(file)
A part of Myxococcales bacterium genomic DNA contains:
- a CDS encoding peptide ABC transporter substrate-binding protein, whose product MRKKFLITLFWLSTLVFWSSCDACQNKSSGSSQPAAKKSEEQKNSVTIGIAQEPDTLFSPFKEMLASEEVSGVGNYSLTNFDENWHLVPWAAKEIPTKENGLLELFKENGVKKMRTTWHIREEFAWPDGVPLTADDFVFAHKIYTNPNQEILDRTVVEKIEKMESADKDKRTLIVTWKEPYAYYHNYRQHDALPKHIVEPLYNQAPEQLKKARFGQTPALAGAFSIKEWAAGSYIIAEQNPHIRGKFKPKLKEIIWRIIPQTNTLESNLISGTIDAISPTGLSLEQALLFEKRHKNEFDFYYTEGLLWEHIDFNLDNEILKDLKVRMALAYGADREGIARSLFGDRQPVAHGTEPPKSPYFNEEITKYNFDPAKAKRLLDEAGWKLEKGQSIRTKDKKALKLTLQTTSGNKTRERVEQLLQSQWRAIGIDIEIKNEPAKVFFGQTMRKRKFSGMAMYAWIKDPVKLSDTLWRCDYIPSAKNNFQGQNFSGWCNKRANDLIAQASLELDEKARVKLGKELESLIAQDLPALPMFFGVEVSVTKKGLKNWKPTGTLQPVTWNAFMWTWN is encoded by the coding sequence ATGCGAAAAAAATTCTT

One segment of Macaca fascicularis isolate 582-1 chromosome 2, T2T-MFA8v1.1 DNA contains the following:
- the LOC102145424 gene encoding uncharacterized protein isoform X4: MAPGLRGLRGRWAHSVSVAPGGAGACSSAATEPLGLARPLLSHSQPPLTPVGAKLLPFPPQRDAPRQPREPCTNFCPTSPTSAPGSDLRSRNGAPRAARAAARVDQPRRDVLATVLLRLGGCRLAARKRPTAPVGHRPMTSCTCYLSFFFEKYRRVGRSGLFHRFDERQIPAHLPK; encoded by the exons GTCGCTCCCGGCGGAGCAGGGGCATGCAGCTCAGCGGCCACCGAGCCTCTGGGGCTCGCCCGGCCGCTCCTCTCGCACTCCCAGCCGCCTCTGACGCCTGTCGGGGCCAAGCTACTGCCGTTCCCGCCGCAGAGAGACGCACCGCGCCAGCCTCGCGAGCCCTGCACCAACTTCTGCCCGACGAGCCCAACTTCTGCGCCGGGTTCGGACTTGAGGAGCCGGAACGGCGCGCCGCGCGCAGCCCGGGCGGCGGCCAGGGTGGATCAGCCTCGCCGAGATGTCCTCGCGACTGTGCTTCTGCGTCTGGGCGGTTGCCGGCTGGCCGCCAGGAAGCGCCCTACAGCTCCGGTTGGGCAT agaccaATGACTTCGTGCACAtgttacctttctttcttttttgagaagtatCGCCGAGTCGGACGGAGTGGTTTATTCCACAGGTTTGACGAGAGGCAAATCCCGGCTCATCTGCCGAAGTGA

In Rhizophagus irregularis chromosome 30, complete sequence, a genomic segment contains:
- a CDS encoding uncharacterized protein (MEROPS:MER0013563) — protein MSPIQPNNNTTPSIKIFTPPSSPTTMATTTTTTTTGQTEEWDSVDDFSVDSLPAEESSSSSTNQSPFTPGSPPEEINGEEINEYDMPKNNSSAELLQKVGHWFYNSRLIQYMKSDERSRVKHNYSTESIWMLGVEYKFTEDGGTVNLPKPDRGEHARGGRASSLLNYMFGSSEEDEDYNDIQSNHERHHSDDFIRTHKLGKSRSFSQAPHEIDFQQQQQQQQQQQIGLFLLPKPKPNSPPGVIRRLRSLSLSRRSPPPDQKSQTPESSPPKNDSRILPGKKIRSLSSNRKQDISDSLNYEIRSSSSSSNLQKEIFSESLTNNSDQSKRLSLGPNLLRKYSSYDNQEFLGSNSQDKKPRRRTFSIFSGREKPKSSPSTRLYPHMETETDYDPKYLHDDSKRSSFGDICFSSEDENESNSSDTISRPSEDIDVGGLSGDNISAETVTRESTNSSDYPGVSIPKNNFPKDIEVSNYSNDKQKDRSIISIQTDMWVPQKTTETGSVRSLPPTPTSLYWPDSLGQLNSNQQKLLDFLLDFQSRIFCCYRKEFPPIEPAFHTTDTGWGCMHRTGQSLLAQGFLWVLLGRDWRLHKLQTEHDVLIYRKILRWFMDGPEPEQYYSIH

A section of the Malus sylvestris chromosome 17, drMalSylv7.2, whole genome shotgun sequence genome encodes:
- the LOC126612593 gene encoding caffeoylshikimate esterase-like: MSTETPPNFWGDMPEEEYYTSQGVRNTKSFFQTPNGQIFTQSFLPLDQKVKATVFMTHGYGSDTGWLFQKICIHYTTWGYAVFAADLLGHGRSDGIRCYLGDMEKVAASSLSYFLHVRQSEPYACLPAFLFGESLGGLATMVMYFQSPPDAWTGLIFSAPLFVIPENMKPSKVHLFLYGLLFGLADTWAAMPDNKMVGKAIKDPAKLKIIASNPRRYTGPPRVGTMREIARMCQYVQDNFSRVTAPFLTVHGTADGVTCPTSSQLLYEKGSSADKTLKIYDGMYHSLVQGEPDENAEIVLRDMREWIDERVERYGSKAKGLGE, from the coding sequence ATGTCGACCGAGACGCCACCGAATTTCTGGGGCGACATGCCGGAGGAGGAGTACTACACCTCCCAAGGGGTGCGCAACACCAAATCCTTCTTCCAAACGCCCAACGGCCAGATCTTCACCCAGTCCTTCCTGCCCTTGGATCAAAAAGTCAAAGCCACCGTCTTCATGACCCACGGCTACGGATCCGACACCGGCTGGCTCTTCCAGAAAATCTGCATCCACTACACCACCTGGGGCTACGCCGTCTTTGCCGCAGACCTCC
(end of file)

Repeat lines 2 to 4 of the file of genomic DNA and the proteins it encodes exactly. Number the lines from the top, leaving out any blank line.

- a CDS encoding peptide ABC transporter substrate-binding protein, whose product MRKKFLITLFWLSTLVFWSSCDACQNKSSGSSQPAAKKSEEQKNSVTIGIAQEPDTLFSPFKEMLASEEVSGVGNYSLTNFDENWHLVPWAAKEIPTKENGLLELFKENGVKKMRTTWHIREEFAWPDGVPLTADDFVFAHKIYTNPNQEILDRTVVEKIEKMESADKDKRTLIVTWKEPYAYYHNYRQHDALPKHIVEPLYNQAPEQLKKARFGQTPALAGAFSIKEWAAGSYIIAEQNPHIRGKFKPKLKEIIWRIIPQTNTLESNLISGTIDAISPTGLSLEQALLFEKRHKNEFDFYYTEGLLWEHIDFNLDNEILKDLKVRMALAYGADREGIARSLFGDRQPVAHGTEPPKSPYFNEEITKYNFDPAKAKRLLDEAGWKLEKGQSIRTKDKKALKLTLQTTSGNKTRERVEQLLQSQWRAIGIDIEIKNEPAKVFFGQTMRKRKFSGMAMYAWIKDPVKLSDTLWRCDYIPSAKNNFQGQNFSGWCNKRANDLIAQASLELDEKARVKLGKELESLIAQDLPALPMFFGVEVSVTKKGLKNWKPTGTLQPVTWNAFMWTWN is encoded by the coding sequence ATGCGAAAAAAATTCTT

One segment of Macaca fascicularis isolate 582-1 chromosome 2, T2T-MFA8v1.1 DNA contains the following:
- the LOC102145424 gene encoding uncharacterized protein isoform X4: MAPGLRGLRGRWAHSVSVAPGGAGACSSAATEPLGLARPLLSHSQPPLTPVGAKLLPFPPQRDAPRQPREPCTNFCPTSPTSAPGSDLRSRNGAPRAARAAARVDQPRRDVLATVLLRLGGCRLAARKRPTAPVGHRPMTSCTCYLSFFFEKYRRVGRSGLFHRFDERQIPAHLPK; encoded by the exons GTCGCTCCCGGCGGAGCAGGGGCATGCAGCTCAGCGGCCACCGAGCCTCTGGGGCTCGCCCGGCCGCTCCTCTCGCACTCCCAGCCGCCTCTGACGCCTGTCGGGGCCAAGCTACTGCCGTTCCCGCCGCAGAGAGACGCACCGCGCCAGCCTCGCGAGCCCTGCACCAACTTCTGCCCGACGAGCCCAACTTCTGCGCCGGGTTCGGACTTGAGGAGCCGGAACGGCGCGCCGCGCGCAGCCCGGGCGGCGGCCAGGGTGGATCAGCCTCGCCGAGATGTCCTCGCGACTGTGCTTCTGCGTCTGGGCGGTTGCCGGCTGGCCGCCAGGAAGCGCCCTACAGCTCCGGTTGGGCAT agaccaATGACTTCGTGCACAtgttacctttctttcttttttgagaagtatCGCCGAGTCGGACGGAGTGGTTTATTCCACAGGTTTGACGAGAGGCAAATCCCGGCTCATCTGCCGAAGTGA